Are you "beach body ready"?
Did you see this advert for a weight loss product earlier this year? it featured a barbie look-a-like, tiny-waisted, blond haired woman in a bright yellow bikini with the question 'are you beach body ready?' next to it.
The suggestion being, it seems, that if you want to feel good about yourself and enjoy your holiday you need to lose weight. I often ask myself why advertisers are still using such body shaming strategies and I think the answer must be - because they work. it seems that we buy into the concept that we need to look a certain way in order to enjoy life, and we therefore feel ashamed enough of our own bodies to spend money on diet products. This is done in the belief that it will make us look more like the model in the picture which will make us feel better. In fact, the advert was withdrawn in the UK in April after concerns were raised about health issues.
According to the latest government statistics, the majority of people in the UK are overweight. And at the same time we have become obsessed with thinness and a need to transform our bodies and look our best. In fact, even our best isn’t good enough. We are encouraged and cajoled by advertisers not only to lose weight in order to look better but to have cosmetic procedures in order make ourselves more attractive.
Perhaps the reason that this kind of advert works when it comes to selling weight loss products is that feelings of low self esteem and poor body image are often linked to problems with food and eating. Many women and girls think about food, weight and body image from the moment they wake up in the morning to the moment they go to bed in the evening.
The conversation goes on and on, inside people's heads but also with their friends and colleagues, and prompted by the magazines that they read which are full of dietary advice and pictures of celebrities' bodies.
How can we make sense of this obsession with thinness which is combined with a reality of overeating and obesity? In her book 'Bodies' Susie Orbach suggests that 'a search for contentment focused around the body is a hallmark of our times' . She goes on to suggest that our bodies are increasingly being experienced as objects to be honed and worked on. She makes a link between these cultural expectations and the kind of problems so many people have managing their appetite and their desire to eat.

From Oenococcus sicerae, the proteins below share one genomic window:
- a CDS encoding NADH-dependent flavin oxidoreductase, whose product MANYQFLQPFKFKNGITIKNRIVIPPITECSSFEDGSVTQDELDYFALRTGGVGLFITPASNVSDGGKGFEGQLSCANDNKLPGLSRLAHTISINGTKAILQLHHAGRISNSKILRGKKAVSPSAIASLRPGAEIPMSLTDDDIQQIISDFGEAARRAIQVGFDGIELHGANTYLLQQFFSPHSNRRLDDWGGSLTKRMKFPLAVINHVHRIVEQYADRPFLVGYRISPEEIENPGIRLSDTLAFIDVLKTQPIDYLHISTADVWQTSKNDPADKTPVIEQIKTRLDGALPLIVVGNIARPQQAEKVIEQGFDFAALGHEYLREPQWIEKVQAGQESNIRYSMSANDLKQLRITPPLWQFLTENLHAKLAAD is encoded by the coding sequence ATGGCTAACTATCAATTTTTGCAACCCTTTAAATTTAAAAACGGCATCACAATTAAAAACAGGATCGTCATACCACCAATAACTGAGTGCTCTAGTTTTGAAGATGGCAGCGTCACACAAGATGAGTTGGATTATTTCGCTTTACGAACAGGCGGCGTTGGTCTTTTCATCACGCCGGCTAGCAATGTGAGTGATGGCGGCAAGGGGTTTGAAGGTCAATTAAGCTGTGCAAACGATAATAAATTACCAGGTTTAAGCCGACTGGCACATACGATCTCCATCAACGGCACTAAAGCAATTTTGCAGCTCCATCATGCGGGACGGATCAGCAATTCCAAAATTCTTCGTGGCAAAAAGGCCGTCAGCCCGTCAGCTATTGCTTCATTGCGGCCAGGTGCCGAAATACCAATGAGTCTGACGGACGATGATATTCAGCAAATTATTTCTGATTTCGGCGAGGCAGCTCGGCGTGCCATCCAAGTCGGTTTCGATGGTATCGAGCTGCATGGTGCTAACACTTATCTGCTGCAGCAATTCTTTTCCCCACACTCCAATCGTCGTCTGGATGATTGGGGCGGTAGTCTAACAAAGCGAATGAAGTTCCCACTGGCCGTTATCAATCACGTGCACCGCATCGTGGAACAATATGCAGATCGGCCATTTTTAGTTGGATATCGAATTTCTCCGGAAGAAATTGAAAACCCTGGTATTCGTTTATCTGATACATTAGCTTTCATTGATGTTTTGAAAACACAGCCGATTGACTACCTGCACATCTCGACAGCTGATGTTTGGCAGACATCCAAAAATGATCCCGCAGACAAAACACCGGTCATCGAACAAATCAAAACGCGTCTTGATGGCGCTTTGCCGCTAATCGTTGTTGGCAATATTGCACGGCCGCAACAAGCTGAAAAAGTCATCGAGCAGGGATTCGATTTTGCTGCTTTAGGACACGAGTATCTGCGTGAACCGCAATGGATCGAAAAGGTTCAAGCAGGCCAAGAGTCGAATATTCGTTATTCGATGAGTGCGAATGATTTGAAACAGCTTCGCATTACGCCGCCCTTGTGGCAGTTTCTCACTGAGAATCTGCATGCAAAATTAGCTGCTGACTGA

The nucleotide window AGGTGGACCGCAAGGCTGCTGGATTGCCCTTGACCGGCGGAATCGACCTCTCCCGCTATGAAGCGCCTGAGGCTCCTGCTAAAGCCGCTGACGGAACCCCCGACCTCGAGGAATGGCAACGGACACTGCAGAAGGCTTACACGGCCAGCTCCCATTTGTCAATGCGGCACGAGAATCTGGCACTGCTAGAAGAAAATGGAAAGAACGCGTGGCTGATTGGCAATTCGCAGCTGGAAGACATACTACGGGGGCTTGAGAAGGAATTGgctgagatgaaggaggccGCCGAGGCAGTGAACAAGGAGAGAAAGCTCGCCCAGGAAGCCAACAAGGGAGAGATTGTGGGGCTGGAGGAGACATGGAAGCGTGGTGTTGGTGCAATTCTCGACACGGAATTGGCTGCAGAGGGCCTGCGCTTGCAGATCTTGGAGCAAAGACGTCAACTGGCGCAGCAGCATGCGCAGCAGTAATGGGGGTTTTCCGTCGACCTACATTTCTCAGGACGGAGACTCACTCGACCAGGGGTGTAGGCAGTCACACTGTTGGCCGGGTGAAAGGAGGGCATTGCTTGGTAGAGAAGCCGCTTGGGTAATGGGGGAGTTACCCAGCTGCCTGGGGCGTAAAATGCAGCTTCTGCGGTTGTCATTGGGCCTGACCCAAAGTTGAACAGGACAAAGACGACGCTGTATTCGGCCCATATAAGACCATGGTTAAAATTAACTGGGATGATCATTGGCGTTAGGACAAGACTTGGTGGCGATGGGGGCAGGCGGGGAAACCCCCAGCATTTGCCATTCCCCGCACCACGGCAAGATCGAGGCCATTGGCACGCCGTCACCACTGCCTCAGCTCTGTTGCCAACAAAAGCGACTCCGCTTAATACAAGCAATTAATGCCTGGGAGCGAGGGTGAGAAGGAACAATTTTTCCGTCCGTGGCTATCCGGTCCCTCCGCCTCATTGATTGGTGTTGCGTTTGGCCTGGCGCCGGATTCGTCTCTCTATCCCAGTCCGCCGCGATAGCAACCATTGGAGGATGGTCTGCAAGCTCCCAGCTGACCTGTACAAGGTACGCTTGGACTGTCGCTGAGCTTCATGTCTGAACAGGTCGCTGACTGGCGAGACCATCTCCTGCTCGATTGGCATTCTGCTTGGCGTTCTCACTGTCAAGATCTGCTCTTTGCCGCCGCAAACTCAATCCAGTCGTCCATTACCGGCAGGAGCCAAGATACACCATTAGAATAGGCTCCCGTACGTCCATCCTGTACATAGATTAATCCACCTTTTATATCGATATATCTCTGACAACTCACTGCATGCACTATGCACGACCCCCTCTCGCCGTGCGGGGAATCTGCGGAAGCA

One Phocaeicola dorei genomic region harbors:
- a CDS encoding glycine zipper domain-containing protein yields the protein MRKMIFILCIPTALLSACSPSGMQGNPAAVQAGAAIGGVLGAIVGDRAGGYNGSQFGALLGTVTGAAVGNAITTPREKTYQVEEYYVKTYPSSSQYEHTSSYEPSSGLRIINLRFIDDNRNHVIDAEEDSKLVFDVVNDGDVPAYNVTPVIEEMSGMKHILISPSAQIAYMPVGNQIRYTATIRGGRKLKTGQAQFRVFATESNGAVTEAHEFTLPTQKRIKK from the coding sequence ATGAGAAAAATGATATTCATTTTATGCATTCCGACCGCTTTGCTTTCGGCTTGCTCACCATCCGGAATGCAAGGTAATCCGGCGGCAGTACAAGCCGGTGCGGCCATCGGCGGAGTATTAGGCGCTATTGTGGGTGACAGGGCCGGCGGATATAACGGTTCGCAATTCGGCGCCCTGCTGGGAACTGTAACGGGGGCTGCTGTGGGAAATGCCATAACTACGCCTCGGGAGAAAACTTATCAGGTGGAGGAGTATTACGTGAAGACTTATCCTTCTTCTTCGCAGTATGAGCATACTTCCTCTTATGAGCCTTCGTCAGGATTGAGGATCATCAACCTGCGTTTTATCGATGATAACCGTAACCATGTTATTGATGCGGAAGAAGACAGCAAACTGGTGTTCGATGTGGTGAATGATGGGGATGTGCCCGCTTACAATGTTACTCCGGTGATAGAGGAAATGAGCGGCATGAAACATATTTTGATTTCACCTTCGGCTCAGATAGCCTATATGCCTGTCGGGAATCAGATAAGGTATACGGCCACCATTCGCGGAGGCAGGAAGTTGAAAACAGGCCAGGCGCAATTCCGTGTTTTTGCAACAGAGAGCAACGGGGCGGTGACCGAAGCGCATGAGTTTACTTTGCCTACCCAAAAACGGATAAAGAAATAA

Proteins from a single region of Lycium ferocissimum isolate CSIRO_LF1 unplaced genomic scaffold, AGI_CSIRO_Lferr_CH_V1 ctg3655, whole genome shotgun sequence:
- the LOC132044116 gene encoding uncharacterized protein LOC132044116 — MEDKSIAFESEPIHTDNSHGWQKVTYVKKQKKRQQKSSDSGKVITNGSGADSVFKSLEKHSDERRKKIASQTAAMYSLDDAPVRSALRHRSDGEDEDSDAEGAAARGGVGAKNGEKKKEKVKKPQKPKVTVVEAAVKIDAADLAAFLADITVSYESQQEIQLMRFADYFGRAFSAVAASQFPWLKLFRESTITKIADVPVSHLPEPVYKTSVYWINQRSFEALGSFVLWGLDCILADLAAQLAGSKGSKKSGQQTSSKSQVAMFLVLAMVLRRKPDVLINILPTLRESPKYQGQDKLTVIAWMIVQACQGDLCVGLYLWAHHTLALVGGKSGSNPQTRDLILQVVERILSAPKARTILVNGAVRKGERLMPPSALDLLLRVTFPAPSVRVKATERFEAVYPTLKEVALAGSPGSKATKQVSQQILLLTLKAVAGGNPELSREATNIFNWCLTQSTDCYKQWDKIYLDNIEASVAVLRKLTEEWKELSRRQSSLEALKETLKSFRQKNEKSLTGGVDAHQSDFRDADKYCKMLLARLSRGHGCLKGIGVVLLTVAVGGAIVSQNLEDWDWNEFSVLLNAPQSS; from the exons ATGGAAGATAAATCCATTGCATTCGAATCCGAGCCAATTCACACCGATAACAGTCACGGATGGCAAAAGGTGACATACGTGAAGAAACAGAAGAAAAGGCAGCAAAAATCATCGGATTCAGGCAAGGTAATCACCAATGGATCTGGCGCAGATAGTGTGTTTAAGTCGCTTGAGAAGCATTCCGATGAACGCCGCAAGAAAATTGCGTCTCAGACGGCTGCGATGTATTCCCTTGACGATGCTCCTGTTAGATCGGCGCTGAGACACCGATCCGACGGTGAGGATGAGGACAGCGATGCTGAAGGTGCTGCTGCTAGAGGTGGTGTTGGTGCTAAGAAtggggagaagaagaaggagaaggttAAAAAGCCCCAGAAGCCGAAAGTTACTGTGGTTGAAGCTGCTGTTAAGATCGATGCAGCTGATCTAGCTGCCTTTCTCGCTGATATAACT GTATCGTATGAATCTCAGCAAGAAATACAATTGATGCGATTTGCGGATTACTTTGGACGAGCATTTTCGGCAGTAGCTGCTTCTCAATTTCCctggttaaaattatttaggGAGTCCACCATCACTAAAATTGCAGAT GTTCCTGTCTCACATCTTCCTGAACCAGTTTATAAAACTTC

So, whilst some people who want to lose weight just eat less and exercise more - many people just can't do that. They have been trying to lose weight, or struggling to maintain a healthy weight for most of their lives. This is a group of people who might want to think more about the psychological aspects of their eating. For example, how their eating might be linked to relationships, emotions, family background and daily stresses.
In her book 'How to understand your eating' Julia Buckroyd suggests that disordered eating is linked to childhood experiences. In adulthood, many people use food to soothe themselves, to take the edge off of life. Other times there might be a sense of deprivation and food is used to make up for something that is felt to be lacking.
The reasons for disordered eating patterns are in fact varied and individual to each person. Psychotherapy is one way of giving people a chance to think about these issues in more depth. During therapy the client and the therapist can consider where patterns such as overeating, yo-yo dieting and binge eating might have arisen, what purpose they might have served, and how this might be linked to other aspects of the client's life, both in the past and the present.
This is a way in which symptoms can be given meaning; and these same symptoms can act as signposts - pointing to areas that need addressing. So, once you know that you are eating out of a deep-felt sense of dissatisfaction, you can think about what it is in your life and relationships that leaves you dissatisfied.
Working with a psychotherapist is interactive and offers a way for the source of problems to be known about in a real rather than a theoretical sense. Once links are made they might make perfect sense, but somehow they have previously been obscured. In this way issues such as low self esteem, a sense of deprivation, inconsistent relationships and perfectionism can be thought about and tackled, creating an environment where new relationships with people and a healthier relationship with food can be fostered and maintained.
So, in order to change your outlook on this issue perhaps you need to rephrase the question and ask 'how can you get the best out of your holiday if you don't feel good about how you look?'. Part of the answer may lie in taking a step back and giving yourself time to get a different perspective on how you relate to yourself and to food. In doing this, I think it is helpful if you can hold onto the fact that not only is there a multi-million pound diet and advertising industry which benefits from the fact that you feel dissatisfied with how you look, but there might also be a part of you (that is hard to get to grips with) that is very unforgiving and undermines your own best efforts to feel good about yourself.
Counselling Directory is not responsible for the articles published by members. The views expressed are those of the member who wrote the article.
About Kate Jhugroo
I am a Psychodynamic Psychotherapist with a particular interest in working with people who have struggled with problems around self esteem, body confidence and eating; I have worked in the charitable sector and currently work in private practice in the Kingston area and in Mole Valley, Surrey.